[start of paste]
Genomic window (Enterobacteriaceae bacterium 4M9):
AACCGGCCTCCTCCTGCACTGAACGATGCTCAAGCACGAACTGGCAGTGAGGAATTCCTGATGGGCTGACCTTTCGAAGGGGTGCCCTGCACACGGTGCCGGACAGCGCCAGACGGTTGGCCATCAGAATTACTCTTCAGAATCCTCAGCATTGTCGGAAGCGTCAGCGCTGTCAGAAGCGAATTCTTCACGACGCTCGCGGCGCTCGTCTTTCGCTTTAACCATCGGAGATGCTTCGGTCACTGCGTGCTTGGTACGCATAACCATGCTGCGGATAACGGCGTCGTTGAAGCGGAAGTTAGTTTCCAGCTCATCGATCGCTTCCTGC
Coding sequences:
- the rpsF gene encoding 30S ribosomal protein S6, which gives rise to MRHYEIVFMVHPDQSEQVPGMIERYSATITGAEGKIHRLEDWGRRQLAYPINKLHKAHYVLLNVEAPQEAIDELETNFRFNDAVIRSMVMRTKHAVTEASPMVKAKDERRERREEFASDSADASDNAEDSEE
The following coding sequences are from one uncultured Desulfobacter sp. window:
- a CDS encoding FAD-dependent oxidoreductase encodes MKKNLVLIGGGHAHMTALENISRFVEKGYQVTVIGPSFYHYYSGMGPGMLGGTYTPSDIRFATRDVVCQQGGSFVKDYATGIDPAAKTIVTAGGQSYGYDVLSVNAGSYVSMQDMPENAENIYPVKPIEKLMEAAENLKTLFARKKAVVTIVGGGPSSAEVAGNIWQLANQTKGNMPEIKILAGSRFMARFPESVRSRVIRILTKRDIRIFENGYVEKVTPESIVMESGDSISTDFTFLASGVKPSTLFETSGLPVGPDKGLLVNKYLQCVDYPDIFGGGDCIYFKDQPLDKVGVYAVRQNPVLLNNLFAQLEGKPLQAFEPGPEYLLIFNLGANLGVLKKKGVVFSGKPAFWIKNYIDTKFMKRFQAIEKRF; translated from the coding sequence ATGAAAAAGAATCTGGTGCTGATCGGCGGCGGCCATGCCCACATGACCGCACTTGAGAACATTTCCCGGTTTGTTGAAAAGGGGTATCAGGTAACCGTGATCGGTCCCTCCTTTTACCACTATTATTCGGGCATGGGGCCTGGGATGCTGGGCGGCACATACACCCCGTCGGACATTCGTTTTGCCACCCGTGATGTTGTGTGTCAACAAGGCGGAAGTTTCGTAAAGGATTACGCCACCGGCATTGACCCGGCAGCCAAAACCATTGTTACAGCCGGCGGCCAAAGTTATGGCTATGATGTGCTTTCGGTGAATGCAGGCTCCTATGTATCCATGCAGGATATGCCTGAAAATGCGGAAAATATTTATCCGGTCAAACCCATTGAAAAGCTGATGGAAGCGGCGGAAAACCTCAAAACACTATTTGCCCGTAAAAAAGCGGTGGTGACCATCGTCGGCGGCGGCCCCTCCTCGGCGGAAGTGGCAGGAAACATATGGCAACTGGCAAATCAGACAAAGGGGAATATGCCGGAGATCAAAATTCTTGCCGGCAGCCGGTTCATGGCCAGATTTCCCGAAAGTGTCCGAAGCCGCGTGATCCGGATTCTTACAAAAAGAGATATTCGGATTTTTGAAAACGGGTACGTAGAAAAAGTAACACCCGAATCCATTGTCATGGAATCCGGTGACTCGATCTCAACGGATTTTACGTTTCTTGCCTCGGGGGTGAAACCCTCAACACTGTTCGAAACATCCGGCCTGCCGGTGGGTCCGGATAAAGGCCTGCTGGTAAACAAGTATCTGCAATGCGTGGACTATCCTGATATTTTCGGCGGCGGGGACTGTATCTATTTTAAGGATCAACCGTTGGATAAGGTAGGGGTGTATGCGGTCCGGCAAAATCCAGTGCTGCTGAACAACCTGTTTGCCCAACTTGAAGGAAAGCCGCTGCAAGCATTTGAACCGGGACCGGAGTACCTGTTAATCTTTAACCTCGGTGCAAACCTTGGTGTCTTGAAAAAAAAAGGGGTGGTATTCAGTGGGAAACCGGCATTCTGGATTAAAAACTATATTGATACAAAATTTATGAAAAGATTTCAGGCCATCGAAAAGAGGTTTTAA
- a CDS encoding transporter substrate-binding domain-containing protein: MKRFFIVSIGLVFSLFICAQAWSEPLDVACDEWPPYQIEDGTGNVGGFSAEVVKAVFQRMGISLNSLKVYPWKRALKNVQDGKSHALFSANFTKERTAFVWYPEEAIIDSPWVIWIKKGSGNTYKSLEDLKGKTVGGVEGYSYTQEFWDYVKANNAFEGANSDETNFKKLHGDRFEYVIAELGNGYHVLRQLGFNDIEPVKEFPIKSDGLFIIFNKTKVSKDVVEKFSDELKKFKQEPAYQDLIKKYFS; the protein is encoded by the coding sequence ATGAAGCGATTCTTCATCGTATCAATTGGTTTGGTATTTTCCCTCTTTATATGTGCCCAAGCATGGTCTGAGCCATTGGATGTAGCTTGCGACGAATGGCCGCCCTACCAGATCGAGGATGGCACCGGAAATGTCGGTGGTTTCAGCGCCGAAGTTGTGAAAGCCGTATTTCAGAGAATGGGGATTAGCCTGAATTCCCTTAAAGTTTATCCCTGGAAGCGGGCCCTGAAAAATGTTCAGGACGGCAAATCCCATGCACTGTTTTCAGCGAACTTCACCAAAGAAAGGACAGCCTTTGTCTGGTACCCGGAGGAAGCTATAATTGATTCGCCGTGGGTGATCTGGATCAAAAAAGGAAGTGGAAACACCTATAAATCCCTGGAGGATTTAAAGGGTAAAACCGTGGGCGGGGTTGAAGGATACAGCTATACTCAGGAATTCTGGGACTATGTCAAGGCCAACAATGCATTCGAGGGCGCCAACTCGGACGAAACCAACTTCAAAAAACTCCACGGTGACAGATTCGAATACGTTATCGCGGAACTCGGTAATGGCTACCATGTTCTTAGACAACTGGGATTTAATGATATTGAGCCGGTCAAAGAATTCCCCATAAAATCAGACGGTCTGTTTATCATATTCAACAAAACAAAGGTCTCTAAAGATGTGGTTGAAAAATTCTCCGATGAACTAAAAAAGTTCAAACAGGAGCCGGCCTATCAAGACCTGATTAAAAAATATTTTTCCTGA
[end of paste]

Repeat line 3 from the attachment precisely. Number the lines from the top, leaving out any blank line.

Coding sequences: